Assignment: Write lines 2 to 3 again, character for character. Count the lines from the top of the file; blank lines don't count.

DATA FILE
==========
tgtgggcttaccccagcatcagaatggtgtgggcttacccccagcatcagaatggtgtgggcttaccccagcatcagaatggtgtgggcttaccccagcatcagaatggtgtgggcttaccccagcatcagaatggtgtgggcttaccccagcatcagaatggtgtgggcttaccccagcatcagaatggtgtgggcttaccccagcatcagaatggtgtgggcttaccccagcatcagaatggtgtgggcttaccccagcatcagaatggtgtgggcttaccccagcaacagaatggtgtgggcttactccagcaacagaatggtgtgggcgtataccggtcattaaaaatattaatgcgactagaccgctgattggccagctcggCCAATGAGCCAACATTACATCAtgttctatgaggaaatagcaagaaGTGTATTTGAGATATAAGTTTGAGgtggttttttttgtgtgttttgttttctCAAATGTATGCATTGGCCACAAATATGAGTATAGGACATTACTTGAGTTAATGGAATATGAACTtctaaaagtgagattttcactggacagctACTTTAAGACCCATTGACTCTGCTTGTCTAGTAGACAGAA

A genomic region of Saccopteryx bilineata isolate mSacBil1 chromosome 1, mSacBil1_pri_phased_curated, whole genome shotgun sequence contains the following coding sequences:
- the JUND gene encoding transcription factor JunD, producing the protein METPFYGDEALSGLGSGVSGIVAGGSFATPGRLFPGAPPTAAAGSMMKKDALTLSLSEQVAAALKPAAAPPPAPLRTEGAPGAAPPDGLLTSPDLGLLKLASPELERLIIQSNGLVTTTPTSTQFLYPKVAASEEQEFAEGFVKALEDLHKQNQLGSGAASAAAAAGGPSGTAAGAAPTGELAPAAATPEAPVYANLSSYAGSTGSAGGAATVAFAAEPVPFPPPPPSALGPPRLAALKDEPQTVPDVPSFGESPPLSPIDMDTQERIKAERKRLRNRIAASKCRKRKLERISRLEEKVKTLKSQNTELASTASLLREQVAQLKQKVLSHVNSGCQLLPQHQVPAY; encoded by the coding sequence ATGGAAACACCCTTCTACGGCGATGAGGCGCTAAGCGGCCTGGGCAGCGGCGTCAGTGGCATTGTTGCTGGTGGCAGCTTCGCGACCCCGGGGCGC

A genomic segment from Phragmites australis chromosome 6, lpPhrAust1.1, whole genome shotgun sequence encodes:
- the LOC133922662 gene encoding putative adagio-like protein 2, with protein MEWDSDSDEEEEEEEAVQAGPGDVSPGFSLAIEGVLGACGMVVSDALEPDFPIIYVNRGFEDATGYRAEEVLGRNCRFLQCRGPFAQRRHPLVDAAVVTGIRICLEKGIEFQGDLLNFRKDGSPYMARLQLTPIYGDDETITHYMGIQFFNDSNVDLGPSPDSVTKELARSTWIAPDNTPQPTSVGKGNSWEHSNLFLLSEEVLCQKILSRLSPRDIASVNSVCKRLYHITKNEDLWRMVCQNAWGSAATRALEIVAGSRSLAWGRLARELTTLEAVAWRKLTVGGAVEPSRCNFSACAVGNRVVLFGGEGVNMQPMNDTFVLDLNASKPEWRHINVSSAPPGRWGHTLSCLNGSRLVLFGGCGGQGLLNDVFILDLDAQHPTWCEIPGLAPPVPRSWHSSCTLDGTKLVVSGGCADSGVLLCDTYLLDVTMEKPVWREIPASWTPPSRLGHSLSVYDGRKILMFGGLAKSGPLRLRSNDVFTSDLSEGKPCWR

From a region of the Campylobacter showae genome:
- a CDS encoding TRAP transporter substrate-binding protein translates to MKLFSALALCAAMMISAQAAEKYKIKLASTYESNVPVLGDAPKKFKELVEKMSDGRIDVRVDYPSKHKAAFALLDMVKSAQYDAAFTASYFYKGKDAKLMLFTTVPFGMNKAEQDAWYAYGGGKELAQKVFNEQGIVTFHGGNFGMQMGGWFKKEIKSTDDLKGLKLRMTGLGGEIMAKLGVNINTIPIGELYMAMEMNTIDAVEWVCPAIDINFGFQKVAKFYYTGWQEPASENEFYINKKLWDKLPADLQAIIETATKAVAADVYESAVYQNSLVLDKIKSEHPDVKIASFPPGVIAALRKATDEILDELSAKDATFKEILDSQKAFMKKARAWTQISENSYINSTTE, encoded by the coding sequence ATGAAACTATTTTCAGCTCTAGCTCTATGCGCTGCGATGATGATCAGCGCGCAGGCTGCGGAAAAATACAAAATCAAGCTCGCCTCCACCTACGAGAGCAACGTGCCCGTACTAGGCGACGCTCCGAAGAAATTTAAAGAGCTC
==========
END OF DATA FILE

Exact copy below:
A genomic region of Saccopteryx bilineata isolate mSacBil1 chromosome 1, mSacBil1_pri_phased_curated, whole genome shotgun sequence contains the following coding sequences:
- the JUND gene encoding transcription factor JunD, producing the protein METPFYGDEALSGLGSGVSGIVAGGSFATPGRLFPGAPPTAAAGSMMKKDALTLSLSEQVAAALKPAAAPPPAPLRTEGAPGAAPPDGLLTSPDLGLLKLASPELERLIIQSNGLVTTTPTSTQFLYPKVAASEEQEFAEGFVKALEDLHKQNQLGSGAASAAAAAGGPSGTAAGAAPTGELAPAAATPEAPVYANLSSYAGSTGSAGGAATVAFAAEPVPFPPPPPSALGPPRLAALKDEPQTVPDVPSFGESPPLSPIDMDTQERIKAERKRLRNRIAASKCRKRKLERISRLEEKVKTLKSQNTELASTASLLREQVAQLKQKVLSHVNSGCQLLPQHQVPAY; encoded by the coding sequence ATGGAAACACCCTTCTACGGCGATGAGGCGCTAAGCGGCCTGGGCAGCGGCGTCAGTGGCATTGTTGCTGGTGGCAGCTTCGCGACCCCGGGGCGC